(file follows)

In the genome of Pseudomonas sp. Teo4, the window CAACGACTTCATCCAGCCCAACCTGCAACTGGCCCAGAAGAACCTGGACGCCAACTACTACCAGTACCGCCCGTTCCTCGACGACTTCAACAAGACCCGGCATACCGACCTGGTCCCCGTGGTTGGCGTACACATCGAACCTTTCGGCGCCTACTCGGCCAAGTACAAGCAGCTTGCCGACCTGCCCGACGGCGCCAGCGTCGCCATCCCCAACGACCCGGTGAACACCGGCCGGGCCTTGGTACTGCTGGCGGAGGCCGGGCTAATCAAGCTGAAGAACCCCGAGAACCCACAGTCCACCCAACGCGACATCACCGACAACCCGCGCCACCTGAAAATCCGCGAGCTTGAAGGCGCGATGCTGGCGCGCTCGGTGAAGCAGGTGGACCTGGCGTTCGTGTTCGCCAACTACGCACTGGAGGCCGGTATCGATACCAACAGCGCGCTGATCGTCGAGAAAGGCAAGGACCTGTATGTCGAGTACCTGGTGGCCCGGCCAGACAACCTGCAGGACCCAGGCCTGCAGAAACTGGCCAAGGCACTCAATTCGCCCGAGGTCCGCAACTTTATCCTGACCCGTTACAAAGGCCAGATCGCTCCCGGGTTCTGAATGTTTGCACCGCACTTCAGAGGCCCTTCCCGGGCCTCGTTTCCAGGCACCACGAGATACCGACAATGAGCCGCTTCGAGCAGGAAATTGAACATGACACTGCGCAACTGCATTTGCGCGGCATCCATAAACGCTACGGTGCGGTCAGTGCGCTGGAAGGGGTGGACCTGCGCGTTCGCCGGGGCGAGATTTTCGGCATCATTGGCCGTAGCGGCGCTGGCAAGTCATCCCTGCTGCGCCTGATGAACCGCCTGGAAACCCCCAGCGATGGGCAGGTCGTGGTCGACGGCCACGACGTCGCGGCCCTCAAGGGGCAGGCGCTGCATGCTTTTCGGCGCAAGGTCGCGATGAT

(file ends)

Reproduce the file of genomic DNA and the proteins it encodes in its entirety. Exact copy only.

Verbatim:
In the genome of Pseudomonas sp. Teo4, the window CAACGACTTCATCCAGCCCAACCTGCAACTGGCCCAGAAGAACCTGGACGCCAACTACTACCAGTACCGCCCGTTCCTCGACGACTTCAACAAGACCCGGCATACCGACCTGGTCCCCGTGGTTGGCGTACACATCGAACCTTTCGGCGCCTACTCGGCCAAGTACAAGCAGCTTGCCGACCTGCCCGACGGCGCCAGCGTCGCCATCCCCAACGACCCGGTGAACACCGGCCGGGCCTTGGTACTGCTGGCGGAGGCCGGGCTAATCAAGCTGAAGAACCCCGAGAACCCACAGTCCACCCAACGCGACATCACCGACAACCCGCGCCACCTGAAAATCCGCGAGCTTGAAGGCGCGATGCTGGCGCGCTCGGTGAAGCAGGTGGACCTGGCGTTCGTGTTCGCCAACTACGCACTGGAGGCCGGTATCGATACCAACAGCGCGCTGATCGTCGAGAAAGGCAAGGACCTGTATGTCGAGTACCTGGTGGCCCGGCCAGACAACCTGCAGGACCCAGGCCTGCAGAAACTGGCCAAGGCACTCAATTCGCCCGAGGTCCGCAACTTTATCCTGACCCGTTACAAAGGCCAGATCGCTCCCGGGTTCTGAATGTTTGCACCGCACTTCAGAGGCCCTTCCCGGGCCTCGTTTCCAGGCACCACGAGATACCGACAATGAGCCGCTTCGAGCAGGAAATTGAACATGACACTGCGCAACTGCATTTGCGCGGCATCCATAAACGCTACGGTGCGGTCAGTGCGCTGGAAGGGGTGGACCTGCGCGTTCGCCGGGGCGAGATTTTCGGCATCATTGGCCGTAGCGGCGCTGGCAAGTCATCCCTGCTGCGCCTGATGAACCGCCTGGAAACCCCCAGCGATGGGCAGGTCGTGGTCGACGGCCACGACGTCGCGGCCCTCAAGGGGCAGGCGCTGCATGCTTTTCGGCGCAAGGTCGCGATGAT